Language is a funny thing

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“Five rupees for every word in Hindi,” the teacher would say, “you will be fined five rupees for every word spoken in Hindi.”

That is how we were taught to speak in English. At nine or ten, we knew the theory of it, we knew how most words were spelt and written, we knew them when we heard them, but we still weren’t used to talking in English. A good method to learn English, the teachers decided, was to make sure that the kids all spoke to each other in English as well, and not just when they were required to. This little fine was just one of the means to ensure that we spoke in English, although it was never really taken that seriously.

Look at us now, one of the largest English speaking nations in the world; the number of people who speak English in India is second only to the United States in the world (although that of course is by virtue of our population). But language is a funny thing. The more I talk to other people, especially the ones who speak different languages than mine, the more I realize that language is a two-way mirror, and that it shapes, as much as it reflects, the society around us.

The spread of the English language around the world has had an effect that has been, and will be studied for years to come. It has brought together people across different cultures in ways that was unimaginable. By English being a common medium, we have access to a lot more art, cinema, literature, and people of course, so that the world is smaller than ever. At the same time though, the spread of English has created classes, anxieties and structures that are extremely undesirable, in addition to having a homogenizing effect across cultures, for the sad truth of life is that specificities are lost when commonalities increase, and hardly do they ever exist in simultaneity.

The English language, today, stands at a very interesting position. To the people for whom English is not the first language, the non-native speakers of English so to say, the language comes to them mostly in the forms of one of the three: as an imposition, an inheritance, or a necessity, if not all three. Impositions make you helpless, inheritances are accidental, and necessities digested, for the lack of better options. What comes out is a culmination of different accents, styles and (mis)translations in which English is spoken.

Most people for whom English is a second language then, aspire towards the ‘standard’ when it comes to spoken English. The standard may be the one which is presented by mainstream media, the ‘standard’ BBC English, or the one which they pick up from the pervading presence of Hollywood.

Yet there are so many accents within English that one from the other could be a different language, if you compare a small town English accent with, say, a southern American one.  Interesting here is a tiny example a Scottish guy in my class gave us: between the two big cities of Scotland, Edinburgh and Glasgow, both of which are only an hour apart, the phrase ‘no danger’ means something completely different. In Edinburgh, saying ‘no danger’ is akin to saying, no worries, I’m on it, I’ll finish the job, whereas in Glasgow ‘no danger’ means come off it, no way I’m doing it.

Accents are an integral part of spoken tongue, and I can’t for the life understand why they are assigned a negative connotation; granted, it is something that gives you away. One language isn’t superior to another, so to be less fluent in one than another isn’t a sign of weakness or strength. It should be nothing. It is but natural that your native tongue would corrupt your spoken English, for even living someplace makes you pick up an accent.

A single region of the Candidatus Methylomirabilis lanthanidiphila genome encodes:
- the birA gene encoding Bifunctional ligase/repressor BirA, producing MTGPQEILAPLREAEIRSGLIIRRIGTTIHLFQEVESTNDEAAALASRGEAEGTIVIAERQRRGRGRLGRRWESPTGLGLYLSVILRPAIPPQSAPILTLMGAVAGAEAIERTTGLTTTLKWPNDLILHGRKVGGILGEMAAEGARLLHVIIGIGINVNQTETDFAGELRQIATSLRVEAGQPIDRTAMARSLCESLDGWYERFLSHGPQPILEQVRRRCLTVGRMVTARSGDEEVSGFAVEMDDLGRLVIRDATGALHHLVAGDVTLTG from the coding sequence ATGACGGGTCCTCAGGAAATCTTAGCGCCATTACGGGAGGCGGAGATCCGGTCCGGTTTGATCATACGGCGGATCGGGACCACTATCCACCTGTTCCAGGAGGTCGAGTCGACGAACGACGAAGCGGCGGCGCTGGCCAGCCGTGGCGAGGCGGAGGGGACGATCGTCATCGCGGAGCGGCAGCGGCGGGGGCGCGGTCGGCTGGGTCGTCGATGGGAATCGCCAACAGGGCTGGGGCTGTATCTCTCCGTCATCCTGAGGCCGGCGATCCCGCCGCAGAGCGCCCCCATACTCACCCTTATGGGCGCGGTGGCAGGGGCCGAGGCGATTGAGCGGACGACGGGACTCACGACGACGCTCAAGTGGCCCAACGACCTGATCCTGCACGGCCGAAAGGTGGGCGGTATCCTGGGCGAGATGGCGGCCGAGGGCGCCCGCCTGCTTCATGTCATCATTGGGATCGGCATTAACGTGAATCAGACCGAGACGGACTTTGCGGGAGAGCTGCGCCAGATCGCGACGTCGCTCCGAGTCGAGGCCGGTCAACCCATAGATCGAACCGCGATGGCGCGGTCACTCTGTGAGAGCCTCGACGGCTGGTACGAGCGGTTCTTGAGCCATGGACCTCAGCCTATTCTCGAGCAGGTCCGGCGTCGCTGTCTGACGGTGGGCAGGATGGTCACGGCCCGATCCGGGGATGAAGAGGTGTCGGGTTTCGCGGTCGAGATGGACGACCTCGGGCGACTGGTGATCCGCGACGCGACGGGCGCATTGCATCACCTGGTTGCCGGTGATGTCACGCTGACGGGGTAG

“You have an accent”- yeah so do you. Everything spoken is spoken with an accent, whether inherited or acquired. What is ‘having an accent’? Just simply the marker that you come from elsewhere, and as long as we believe in an equal world and values, one place is as good as the other, one language as intricate as another, and each accent unapologetic.

Saying that ‘you’ have an accent implies that you assume a position of centrality, that you set up a standard to be subscribed to, a standard which you subscribe to yourself.

As of now, as the world stands in this time, English is such a language, so widespread that it should understand no standards.

The non-native speakers, the English-as-a-second-language speakers bring with them the weight of another language, and so talking to them is even more interesting. Mistranslations are fun and teach you about the logic and temperament of another language in relation to English

For when you think of it, when you really think of it, why should anyone aspire for a particular kind of English? It’s a colonial and class imposition. Everybody is born with a capacity to learn and grasp a language, for everybody knows atleast one. English is not a superior language, so knowing it doesn’t really signal anything about the person (unless someone is an ignorant classist). As long as you can function in your society without knowing English, not knowing it is okay. Knowing it a little is okay.

More than that, having an accent is wonderful, and should be worn as a mark of pride- it shows that you are from elsewhere, a place which is distinctive and has its own solid, identity not yet overwhelmed by anglicization of the world.  Embracing a language is embracing what you bring to the language; you add to it as much as it adds to you.

You are given a language.

You make it your own.

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